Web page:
Josh Duggar, Ashley Madison, and the real issue.

One of the big stories in the news this week is the Ashley Madison scandal. The biggest draw today is that Josh Duggar, formerly of TLC 19 kids and counting, is one of the men who was on the list, and he has publically claimed to have repented of his infidelities to his wife. I won’t comment on whether I think his repentance is genuine or not, any crimes he has committed are the jurisdiction of the government, not the church. Time will tell if his repentance is genuine. Man will claim that Duggar’s actions prove all Christians are hypocrites—as if the existence of a counterfeit twenty dollar bill proves there are no real greenbacks. Josh Duggar, whatever his sins and failings might be, is not the real story.

Nor is the real story the hacking itself, though of course, no one absolves someone from breaking into a computer system, releasing information or the patron’s credit cards as is alleged to have happen. Yet, what is really interesting is that Ashley Madison’s corporate owners attacked the hacking group by stating these were criminals who were trying to foist their own moral values on society. But this is to have the matter backwards; the fact that this information release has consequences proves the modern prophets of the new sexual ethic to be wrong.

Lets look at what is really happening. People were having affairs, they were connecting with the internet for anonymous sex, and they are upset that they have been caught, despite the fact that they were willing participants. If monogamy was really all that foreign to the American culture, then the Ashley Madison reveal would have no major consequences. If our society were really “enlightened” through the sexual revolution of the sixties, if “everyone” was really doing it, then it would not be shocking that “so and so” is doing it.

Someone might argue that modern sexual mores (or lack there of) are no big deal, after all, millions of people were signed up for Ashley Morgan (mostly men). Yet, they will argue, even if it is no real issue of morality, it might have social consequences, such as divorce. But, if modern sexual mores were as prevalent and as self-evident as these men imply, wouldn’t we embrace the social fallout as natural and good? If monogamy is a socially outdate idea, then shouldn’t the dissolution of marriages be the cause célèbre of the day? After all, one of the central tenants of marriage in the west, until recently, is that it was a commitment to a monogamous life? Other implications have been brought forward as well, for example, some people in the military might face court marshal, but why is that true in the first place? During the first World War, most European armies procured prostitutes rather openly and the US Military has long had a tendency to look the other way when it comes to prostitution, provided it doesn’t impact the mission; It is only when something is actually scandalous that the military seems to take major interest in morals clauses.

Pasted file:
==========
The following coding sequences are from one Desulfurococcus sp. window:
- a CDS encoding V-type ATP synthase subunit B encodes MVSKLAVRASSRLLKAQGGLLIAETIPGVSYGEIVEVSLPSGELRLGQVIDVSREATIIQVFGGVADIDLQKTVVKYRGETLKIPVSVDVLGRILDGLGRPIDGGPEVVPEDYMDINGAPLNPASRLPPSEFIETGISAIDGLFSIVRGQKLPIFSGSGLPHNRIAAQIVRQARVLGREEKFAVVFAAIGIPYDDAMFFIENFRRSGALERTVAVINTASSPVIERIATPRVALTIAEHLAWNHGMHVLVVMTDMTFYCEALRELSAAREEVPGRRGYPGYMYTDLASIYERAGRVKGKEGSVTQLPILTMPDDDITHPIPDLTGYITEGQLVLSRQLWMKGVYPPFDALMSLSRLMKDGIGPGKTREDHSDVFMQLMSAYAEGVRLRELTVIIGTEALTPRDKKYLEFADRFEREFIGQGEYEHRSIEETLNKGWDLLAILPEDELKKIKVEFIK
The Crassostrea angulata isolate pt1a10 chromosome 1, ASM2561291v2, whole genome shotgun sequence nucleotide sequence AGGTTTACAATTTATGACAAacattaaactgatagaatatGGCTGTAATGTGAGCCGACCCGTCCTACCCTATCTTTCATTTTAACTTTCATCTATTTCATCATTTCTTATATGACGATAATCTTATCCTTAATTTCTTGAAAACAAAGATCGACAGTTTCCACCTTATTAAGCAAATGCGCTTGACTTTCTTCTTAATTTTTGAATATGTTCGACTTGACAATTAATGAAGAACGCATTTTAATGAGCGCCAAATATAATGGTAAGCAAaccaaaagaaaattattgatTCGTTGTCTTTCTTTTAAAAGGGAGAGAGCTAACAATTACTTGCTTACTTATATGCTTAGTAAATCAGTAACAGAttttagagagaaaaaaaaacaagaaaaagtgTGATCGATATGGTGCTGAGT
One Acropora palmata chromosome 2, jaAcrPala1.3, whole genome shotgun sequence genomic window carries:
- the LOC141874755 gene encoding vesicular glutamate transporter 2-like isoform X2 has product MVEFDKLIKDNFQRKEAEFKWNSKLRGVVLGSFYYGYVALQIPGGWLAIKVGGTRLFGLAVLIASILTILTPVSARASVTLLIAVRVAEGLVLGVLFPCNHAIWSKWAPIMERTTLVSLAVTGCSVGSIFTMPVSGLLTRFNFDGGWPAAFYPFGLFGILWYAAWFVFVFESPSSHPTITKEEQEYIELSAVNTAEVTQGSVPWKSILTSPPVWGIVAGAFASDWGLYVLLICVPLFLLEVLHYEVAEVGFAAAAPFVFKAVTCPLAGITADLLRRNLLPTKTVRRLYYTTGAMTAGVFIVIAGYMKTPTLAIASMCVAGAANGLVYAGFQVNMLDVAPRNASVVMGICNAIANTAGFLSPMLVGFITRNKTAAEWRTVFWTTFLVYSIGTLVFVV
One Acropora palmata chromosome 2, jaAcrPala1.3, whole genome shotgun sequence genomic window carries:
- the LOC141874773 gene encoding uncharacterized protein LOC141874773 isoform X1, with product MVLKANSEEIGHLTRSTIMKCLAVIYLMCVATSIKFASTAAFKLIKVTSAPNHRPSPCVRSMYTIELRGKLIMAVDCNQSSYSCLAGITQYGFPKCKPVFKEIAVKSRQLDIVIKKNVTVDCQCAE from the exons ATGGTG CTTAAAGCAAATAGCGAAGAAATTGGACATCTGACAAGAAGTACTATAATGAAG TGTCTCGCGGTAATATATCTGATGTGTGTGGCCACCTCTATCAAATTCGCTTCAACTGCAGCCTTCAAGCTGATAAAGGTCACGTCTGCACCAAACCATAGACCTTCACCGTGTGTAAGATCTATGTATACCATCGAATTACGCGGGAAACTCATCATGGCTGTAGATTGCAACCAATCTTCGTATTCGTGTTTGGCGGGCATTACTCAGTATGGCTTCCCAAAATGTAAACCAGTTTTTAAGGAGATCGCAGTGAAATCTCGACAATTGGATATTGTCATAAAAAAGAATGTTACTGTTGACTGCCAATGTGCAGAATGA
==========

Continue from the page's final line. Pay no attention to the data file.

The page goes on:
It seems to me the social ramifications, if they exist, are simply further evidence of a greater issue: Shame, the result of guilt. The sexual revolution spread the lie that human beings could have “free love” without ramifications and found that human jealousies were not so easily set aside. Sometimes the Romans are viewed positively for their looser views of sexual morality, but even their literature shows that sexual jealousy was understood by the ancient world to be a powerful, but negative force, the Illiad reveals the division of the Greek army created and the war itself started over sexual jealousy. Our modern belief in the changes of social mores are often expressed in the abstract, people may very well talk about how infidelity is natural, but would perhaps not take the same tack if the person who was unfaithful was their spouse. Some men will likely find out too late, that the wives they will lose, along with the respect of their children was worth far more than the pleasure involved.

Some will argue from an evolutionary perspective that moral codes developed to perpetuate the species, but such arguments are highly speculative, and imaginative. One can likely make a case for how any social custom evolved (one can also speculate that human jealousies could not have evolved because they are counter-productive for evolution as well, if one really tries), but one cannot demonstrate that it actually has done so. Social evolutionary theory then is limited in its explanatory power due to its lackluster methodology. And while someone can imagine other answers to the question, I believe the one in the Bible best explains this tension between the sin nature’s desire to cheat on the one hand, and the shame brought on by the conscience on the other. The ultimate reason why men want to cheat desire to do so anonymously is because, “Men love darkness rather than light, because their deeds are evil.”

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